Neolamprologus pulcher. Photograph from TFH Archives.
By David E. Boruchowitz
Cichlids demonstrate extremely sophisticated reproductive strategies. One of the least common involves cooperative breeding in groups or colonies. Lake Tanganyikan Neolamprologus pulcher breed en masse, with the entire colony rising as one to fend off predators, and with non breeding individuals participating in the care and protection of the offspring.
Aquarists have long known about this behavior, which is more obvious in the wild, where hundreds of fish are involved, but which translates in captivity into breeding groups that avoid the typical predation on the fry by non parental adults in the same tank.
A new study reveals that about 10 percent of the fry produced in these colonies are sired by subordinate males, and that those males are more diligent in protecting the young.
This is reminiscent of the situation in several Xiphophorus swordtails, where smaller, inconspicuous males rely on sneaking rather than courtship to father a small percentage of fry. In both cases subordinate males father a small but significant number of offspring, though in the case of the swordtails it is a matter of genetic castes among the males, not just one of dominance.
The cephalopod believed to have killed ichthyosaurs arranged their vertebral disks in linear patterns in such a way that it resembled the pattern of sucker discs on a cephalopod tentacle, with each vertebra strongly resembling a coleoid sucker. Photograph by Mark McMenamin.
During the Triassic bus-sized ichthyosaurs (marine reptiles) filled the niche occupied by predatory whales today. They were considered top predators until a paleontologist studying fossils in Nevada proposed a startling explanation for the ordered placement of ichthyosaur bones—a giant cephalopod ate the 45-foot reptiles.
Like the mythical kraken, this gargantuan octopus-like creature would have been an intelligent predator, able to drown or otherwise kill full-grown ichthyosaur. Of course, being a soft-bodied invertebrate, it would not be likely to have left fossils, so its careful arrangement of its prey’s bones may be the only record we’ll ever have of it.
A group of giant catfish. Photographs by: Stéphanie Boulêtreau, Julien Cucherousset, Sébastien Villéger, Rémi Masson, Frédéric Santoul. Colossal Aggregations of Giant Alien Freshwater Fish as a Potential Biogeochemical Hotspot. PLoS ONE, 2011; 6 (10): e25732 DOI: 10.1371/journal.pone.0025732)
By David E. Boruchowitz
For a long time, since I first learned of it, one of my favorite fish has been the European wels catfish Silurus glanis. I’ve never seen one in person, but the greatest photo I’ve seen showed a diver dwarfed by one of these monsters that can grow to more than 16 feet, almost 700 pounds, and 80 years of age. You know those stories of man-eating giant catfish living at the base of dams? These are the poster children for them!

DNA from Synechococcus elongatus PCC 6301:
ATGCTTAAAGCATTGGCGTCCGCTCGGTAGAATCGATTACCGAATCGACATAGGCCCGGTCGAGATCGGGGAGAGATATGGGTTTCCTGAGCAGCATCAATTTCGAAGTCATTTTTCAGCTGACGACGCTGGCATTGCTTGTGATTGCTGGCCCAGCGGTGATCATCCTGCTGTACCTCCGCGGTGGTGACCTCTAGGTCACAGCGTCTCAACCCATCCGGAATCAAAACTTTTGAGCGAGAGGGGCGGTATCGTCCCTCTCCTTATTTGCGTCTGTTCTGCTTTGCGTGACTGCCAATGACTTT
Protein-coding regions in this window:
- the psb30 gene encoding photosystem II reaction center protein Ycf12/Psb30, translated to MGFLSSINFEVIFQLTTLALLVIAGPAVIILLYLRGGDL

A native of Eastern Europe, this catfish has been widely introduced, and established populations exist throughout Europe. French researchers studied this fish in the Rhone River and discovered that it forms schools of 15 to 44 individuals. They could not determine the reason for this behavior, though they were able to rule out feeding, spawning, and defense.
The schools represent a lot of biological impact by an alien species, in terms of waste concentration if nothing else. I would expect that such a concentration of large predators would also have a significant effect on local fish populations. And not just fish—these big boys eat aquatic birds and mammals, too!
Ram cichlids are found in the Morichal River. Photograph by Ivan Mikolji.
By David E. Boruchowitz
I saw my first vee of geese flying south this morning. I’ve heard a few before, but this is the first one I saw. For us in the Northern Hemisphere the geese are iconic of fall—shorter, cooler days and magnificent foliage. We are so linked to a climate with abrupt changes in temperature that we often think of the tropics as homogenous, unchanging. But the tropics have profoundly different seasons: dry and rainy.
In many ways this bipolar seasonal change is greater than the ones we experience. A fish that in the dry season hides in the leaf litter under a stream bank might be swimming among the leaves on high branches of mahogany and teak trees in the rainy season. Fishes are adapted to such changes that include factors like temperature, water chemistry, strength of currents, available foods, risk of predation, and spawning sites.
It is therefore a mistake to think of freshwater tropicals as inhabiting a stable habitat as reef fish do. Very few freshwater aquarium species experience the temperature extremes of a temperate climate, but they experience equally dramatic changes in their environment throughout the year. Our seasons govern when fish spawn, with many species needing a cooling period and then spawning when the temperature rises again. In the same way, tropical seasons typically determine when tropical fish spawn. Very often simulating some aspect of the dry-rainy cycle will persuade reluctant breeders. Increased water changes, plenty of live foods, and a slight drop in temperature may mimic the rainy season’s flooding, while decreased changes and a rise in temperature can simulate the dry season.
So, while our own seasonal changes have us checking heaters and putting up storm windows, they should also remind us that our fish might benefit from some changes in environmental conditions as well, especially if we’ve been frustrated trying to get them to spawn.
Pink river dolphin. Photograph by Mark Carwardine.